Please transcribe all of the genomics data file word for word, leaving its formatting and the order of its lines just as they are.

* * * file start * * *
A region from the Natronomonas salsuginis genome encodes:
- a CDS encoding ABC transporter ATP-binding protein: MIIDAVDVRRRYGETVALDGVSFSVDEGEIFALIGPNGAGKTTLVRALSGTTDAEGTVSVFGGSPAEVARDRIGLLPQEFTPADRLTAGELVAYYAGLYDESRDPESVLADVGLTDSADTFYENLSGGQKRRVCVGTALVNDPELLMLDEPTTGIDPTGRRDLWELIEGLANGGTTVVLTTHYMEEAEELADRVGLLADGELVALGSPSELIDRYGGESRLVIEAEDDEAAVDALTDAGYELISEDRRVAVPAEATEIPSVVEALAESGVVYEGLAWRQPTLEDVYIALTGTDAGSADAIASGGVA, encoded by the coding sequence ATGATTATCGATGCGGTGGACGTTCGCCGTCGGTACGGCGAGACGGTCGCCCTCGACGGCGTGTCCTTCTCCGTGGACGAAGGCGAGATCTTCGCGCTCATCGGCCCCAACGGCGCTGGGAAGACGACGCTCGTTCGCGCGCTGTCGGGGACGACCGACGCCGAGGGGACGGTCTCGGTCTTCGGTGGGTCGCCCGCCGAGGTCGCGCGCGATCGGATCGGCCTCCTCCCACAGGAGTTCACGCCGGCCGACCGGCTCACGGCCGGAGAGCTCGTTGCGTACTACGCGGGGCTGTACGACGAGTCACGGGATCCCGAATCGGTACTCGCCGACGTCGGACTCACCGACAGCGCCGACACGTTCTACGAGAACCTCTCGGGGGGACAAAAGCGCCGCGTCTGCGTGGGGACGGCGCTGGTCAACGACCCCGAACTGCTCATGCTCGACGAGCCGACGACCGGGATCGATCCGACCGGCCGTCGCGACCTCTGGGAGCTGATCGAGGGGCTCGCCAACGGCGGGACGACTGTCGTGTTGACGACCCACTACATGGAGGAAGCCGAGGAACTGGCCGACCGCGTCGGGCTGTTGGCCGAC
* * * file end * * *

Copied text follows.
A region from the Natronomonas salsuginis genome encodes:
- a CDS encoding ABC transporter ATP-binding protein: MIIDAVDVRRRYGETVALDGVSFSVDEGEIFALIGPNGAGKTTLVRALSGTTDAEGTVSVFGGSPAEVARDRIGLLPQEFTPADRLTAGELVAYYAGLYDESRDPESVLADVGLTDSADTFYENLSGGQKRRVCVGTALVNDPELLMLDEPTTGIDPTGRRDLWELIEGLANGGTTVVLTTHYMEEAEELADRVGLLADGELVALGSPSELIDRYGGESRLVIEAEDDEAAVDALTDAGYELISEDRRVAVPAEATEIPSVVEALAESGVVYEGLAWRQPTLEDVYIALTGTDAGSADAIASGGVA, encoded by the coding sequence ATGATTATCGATGCGGTGGACGTTCGCCGTCGGTACGGCGAGACGGTCGCCCTCGACGGCGTGTCCTTCTCCGTGGACGAAGGCGAGATCTTCGCGCTCATCGGCCCCAACGGCGCTGGGAAGACGACGCTCGTTCGCGCGCTGTCGGGGACGACCGACGCCGAGGGGACGGTCTCGGTCTTCGGTGGGTCGCCCGCCGAGGTCGCGCGCGATCGGATCGGCCTCCTCCCACAGGAGTTCACGCCGGCCGACCGGCTCACGGCCGGAGAGCTCGTTGCGTACTACGCGGGGCTGTACGACGAGTCACGGGATCCCGAATCGGTACTCGCCGACGTCGGACTCACCGACAGCGCCGACACGTTCTACGAGAACCTCTCGGGGGGACAAAAGCGCCGCGTCTGCGTGGGGACGGCGCTGGTCAACGACCCCGAACTGCTCATGCTCGACGAGCCGACGACCGGGATCGATCCGACCGGCCGTCGCGACCTCTGGGAGCTGATCGAGGGGCTCGCCAACGGCGGGACGACTGTCGTGTTGACGACCCACTACATGGAGGAAGCCGAGGAACTGGCCGACCGCGTCGGGCTGTTGGCCGAC